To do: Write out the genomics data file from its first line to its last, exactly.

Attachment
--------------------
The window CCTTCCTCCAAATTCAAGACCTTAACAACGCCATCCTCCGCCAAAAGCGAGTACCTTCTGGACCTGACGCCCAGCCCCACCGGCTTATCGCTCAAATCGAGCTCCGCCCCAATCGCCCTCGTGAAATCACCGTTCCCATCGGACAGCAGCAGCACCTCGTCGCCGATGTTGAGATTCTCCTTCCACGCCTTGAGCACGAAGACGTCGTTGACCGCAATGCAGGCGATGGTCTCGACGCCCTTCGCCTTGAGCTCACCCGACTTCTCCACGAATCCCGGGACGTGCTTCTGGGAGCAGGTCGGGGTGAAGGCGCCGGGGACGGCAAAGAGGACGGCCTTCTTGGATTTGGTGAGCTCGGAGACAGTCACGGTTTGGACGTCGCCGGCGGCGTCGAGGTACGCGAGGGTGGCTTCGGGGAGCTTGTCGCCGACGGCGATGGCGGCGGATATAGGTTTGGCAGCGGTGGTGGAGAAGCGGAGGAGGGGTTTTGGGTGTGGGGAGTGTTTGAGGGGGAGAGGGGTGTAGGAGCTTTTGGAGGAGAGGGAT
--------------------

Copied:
The window CCTTCCTCCAAATTCAAGACCTTAACAACGCCATCCTCCGCCAAAAGCGAGTACCTTCTGGACCTGACGCCCAGCCCCACCGGCTTATCGCTCAAATCGAGCTCCGCCCCAATCGCCCTCGTGAAATCACCGTTCCCATCGGACAGCAGCAGCACCTCGTCGCCGATGTTGAGATTCTCCTTCCACGCCTTGAGCACGAAGACGTCGTTGACCGCAATGCAGGCGATGGTCTCGACGCCCTTCGCCTTGAGCTCACCCGACTTCTCCACGAATCCCGGGACGTGCTTCTGGGAGCAGGTCGGGGTGAAGGCGCCGGGGACGGCAAAGAGGACGGCCTTCTTGGATTTGGTGAGCTCGGAGACAGTCACGGTTTGGACGTCGCCGGCGGCGTCGAGGTACGCGAGGGTGGCTTCGGGGAGCTTGTCGCCGACGGCGATGGCGGCGGATATAGGTTTGGCAGCGGTGGTGGAGAAGCGGAGGAGGGGTTTTGGGTGTGGGGAGTGTTTGAGGGGGAGAGGGGTGTAGGAGCTTTTGGAGGAGAGGGAT